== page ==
It was asserted by plaintiffs that the defendants trespassed upon their lands and caused substantial damages to plaintiffs' individual properties by severing numerous trees growing thereon. Their claim of ownership to the disputed lands was premised on the establishment of a boundary line by means of either acquiescence in the existence of an old line fence along the boundaries between the parties' land or, alternatively, that they acquired all the involved lands by means of adverse possession. Per contra it was claimed by defendants that no trespass was committed since the lands in question belonged to them. Defendants' assertion of title was based upon (1) the description contained in the deeds along with the alleged existence of a valid, clear chain of title and (2) the contention that by reason of a recent survey the land was shown to lie within the boundaries described in pertinent deeds.

There was a serious dispute about the nature and origin of the wire which allegedly delimited the boundary line. It was variously described as a single strand and a woven wire. There was testimony that the wire was of ancient origin and some to indicate more recent placement. Parts of the wire were imbedded in nearby trees in varying depths and some old wire was lying on the ground. Other wire was in scraps entirely unattached to other wire or any tree or post.

Plaintiff McGee testified to having seen a fence about the time he purchased his property some 25 years ago. Some ambiguity exists with regard to dates since McGee only took title to his land in 1951. But he apparently lived on the land several years prior to this time since he purchased the property under land contract. Additionally, although the trial in the instant case was held in early 1970, the fence controversy which triggered the lawsuit occurred in 1966. As far as McGee knew he believed the fence to be the boundary. There had been, to his knowledge, no prior dispute over the true boundary. He related that on occasion he had been chased by defendants or their agents from their side of the wire fence back across to what he regarded as his own holdings.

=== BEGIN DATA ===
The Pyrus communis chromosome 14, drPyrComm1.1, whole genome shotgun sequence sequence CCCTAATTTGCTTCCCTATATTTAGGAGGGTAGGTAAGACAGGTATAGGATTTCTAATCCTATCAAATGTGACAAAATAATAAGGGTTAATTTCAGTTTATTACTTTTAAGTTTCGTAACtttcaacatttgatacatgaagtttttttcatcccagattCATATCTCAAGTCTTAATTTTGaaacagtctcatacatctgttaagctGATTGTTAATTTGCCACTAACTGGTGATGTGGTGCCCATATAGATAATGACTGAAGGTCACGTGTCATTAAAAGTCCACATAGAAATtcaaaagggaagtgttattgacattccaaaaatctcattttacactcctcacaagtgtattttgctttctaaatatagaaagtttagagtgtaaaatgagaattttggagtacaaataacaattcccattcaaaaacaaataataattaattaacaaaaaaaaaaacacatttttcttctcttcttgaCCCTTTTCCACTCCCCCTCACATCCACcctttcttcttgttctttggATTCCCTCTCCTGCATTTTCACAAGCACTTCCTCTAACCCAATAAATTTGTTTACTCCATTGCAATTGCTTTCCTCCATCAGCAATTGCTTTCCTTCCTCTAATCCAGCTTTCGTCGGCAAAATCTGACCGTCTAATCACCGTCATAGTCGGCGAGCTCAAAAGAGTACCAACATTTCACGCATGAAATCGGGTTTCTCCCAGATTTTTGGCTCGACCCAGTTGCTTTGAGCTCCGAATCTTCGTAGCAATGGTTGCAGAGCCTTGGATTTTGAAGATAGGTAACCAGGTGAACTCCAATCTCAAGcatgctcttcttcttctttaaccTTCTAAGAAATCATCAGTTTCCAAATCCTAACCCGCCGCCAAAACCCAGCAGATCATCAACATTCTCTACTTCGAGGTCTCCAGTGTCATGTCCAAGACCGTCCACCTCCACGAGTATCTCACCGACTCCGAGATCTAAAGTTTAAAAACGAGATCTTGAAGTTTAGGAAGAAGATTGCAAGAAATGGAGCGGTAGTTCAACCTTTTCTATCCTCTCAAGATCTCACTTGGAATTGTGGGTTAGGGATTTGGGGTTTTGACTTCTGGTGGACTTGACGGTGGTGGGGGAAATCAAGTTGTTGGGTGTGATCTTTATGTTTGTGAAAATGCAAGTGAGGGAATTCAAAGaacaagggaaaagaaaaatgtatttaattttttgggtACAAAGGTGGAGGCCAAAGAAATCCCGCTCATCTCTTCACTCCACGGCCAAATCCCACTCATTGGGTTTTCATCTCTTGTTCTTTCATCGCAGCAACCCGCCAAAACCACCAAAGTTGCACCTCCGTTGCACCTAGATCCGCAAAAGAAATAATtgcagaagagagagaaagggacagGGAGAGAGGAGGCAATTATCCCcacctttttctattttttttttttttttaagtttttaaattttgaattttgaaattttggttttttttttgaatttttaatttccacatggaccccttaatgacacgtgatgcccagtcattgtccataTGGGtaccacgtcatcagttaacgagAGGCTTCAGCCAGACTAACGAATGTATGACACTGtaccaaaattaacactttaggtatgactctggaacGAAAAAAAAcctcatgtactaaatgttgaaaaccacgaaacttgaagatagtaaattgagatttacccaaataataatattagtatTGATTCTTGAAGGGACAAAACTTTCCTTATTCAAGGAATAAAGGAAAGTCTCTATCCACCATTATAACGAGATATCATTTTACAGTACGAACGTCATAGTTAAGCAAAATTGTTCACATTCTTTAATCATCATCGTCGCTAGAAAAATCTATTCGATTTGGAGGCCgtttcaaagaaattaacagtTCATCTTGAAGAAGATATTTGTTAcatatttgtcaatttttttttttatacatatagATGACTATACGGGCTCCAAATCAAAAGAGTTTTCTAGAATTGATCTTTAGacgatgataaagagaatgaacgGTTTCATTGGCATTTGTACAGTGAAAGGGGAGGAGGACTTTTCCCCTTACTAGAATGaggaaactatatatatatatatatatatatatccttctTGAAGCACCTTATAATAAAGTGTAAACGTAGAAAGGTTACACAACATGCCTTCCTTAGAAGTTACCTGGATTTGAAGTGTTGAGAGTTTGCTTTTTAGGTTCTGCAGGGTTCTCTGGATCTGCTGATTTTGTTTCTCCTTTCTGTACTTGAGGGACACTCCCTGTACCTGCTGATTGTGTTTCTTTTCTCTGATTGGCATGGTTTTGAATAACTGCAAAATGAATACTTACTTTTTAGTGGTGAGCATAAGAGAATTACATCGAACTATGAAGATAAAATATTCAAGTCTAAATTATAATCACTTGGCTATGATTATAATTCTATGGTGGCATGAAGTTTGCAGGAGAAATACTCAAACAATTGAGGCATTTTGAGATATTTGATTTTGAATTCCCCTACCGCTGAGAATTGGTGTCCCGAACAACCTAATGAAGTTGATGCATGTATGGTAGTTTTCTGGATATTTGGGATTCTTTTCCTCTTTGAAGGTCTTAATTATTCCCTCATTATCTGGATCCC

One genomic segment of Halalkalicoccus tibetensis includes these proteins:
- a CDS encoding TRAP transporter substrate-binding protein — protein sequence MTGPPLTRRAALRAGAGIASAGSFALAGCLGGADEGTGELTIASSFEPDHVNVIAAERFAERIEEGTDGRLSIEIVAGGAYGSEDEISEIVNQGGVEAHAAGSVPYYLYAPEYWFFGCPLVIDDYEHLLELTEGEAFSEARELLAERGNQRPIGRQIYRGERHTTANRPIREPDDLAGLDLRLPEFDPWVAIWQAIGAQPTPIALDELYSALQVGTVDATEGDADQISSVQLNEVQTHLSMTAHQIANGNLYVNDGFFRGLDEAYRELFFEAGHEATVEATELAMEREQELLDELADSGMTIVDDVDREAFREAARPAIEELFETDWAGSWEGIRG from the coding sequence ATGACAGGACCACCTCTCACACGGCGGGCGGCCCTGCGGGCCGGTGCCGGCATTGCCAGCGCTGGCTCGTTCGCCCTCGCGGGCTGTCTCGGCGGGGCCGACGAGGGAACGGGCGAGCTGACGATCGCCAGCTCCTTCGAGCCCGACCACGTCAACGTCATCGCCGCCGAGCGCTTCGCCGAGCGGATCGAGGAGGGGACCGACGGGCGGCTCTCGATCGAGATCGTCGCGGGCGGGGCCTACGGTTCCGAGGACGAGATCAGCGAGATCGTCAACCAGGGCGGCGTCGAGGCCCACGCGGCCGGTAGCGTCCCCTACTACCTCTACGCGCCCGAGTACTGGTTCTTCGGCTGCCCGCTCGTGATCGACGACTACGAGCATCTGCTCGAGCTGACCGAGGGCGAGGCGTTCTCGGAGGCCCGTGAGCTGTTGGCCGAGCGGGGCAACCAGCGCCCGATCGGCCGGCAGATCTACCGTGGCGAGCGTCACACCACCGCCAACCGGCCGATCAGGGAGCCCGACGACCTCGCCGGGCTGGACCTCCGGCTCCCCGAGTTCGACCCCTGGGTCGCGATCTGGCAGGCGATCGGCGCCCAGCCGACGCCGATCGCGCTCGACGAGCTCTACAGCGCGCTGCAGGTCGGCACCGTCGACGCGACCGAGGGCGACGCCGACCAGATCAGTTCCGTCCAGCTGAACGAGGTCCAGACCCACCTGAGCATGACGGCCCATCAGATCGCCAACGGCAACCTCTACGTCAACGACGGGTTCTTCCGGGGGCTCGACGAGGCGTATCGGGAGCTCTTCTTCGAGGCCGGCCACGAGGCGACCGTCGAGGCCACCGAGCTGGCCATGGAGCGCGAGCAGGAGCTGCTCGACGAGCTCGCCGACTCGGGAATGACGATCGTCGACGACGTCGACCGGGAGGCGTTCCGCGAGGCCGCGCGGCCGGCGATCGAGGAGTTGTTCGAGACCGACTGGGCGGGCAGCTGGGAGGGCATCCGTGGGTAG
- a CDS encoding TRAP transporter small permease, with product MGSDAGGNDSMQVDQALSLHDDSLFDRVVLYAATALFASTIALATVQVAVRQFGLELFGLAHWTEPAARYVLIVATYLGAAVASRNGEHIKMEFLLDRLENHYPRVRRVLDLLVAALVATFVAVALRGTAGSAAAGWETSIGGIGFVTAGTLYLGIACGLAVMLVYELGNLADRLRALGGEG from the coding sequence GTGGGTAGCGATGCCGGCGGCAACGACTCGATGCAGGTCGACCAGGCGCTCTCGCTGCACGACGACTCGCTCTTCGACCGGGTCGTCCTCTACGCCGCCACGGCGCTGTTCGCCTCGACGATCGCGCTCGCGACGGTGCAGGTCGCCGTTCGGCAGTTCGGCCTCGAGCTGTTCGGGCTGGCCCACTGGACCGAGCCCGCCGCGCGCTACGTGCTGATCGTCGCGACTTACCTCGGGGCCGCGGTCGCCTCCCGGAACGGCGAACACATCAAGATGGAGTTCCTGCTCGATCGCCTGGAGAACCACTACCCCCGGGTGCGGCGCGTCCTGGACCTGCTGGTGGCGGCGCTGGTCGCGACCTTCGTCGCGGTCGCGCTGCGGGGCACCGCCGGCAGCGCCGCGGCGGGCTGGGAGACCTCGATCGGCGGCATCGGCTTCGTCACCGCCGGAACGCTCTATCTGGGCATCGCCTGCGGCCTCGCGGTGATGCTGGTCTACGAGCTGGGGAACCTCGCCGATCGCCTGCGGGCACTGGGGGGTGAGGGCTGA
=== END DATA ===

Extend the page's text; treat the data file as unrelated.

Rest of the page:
Testimony by officers of the other party-plaintiffs indicates that they had purchased their land in the 1960's and that they had relied on the wire fence in existence at that time as reflecting the true property line.

On behalf of plaintiffs two long-time residents of this area testified with respect to their knowledge of where the boundaries were located. Both witnesses professed considerable familiarity with the involved land and testified to the existence of certain fences running in an east-west and north-south direction. This testimony would indicate that various fences were apparently constructed by persons known and unidentified at different points in time. They could not testify as to personal knowledge of whether landowners prior to the party litigants herein had treated the fences as demarcating the boundary lines. At no time had they heard predecessors in title claim the fence lines as being determinative of the boundaries. They also related that where wire was affixed to trees the fence line wove in and out as it followed the random location of trees. No one was overly concerned about the exact location of their property's outermost limits. Nor did everyone regard the fence as being absolutely determinative of where one person's holdings began and another's ended.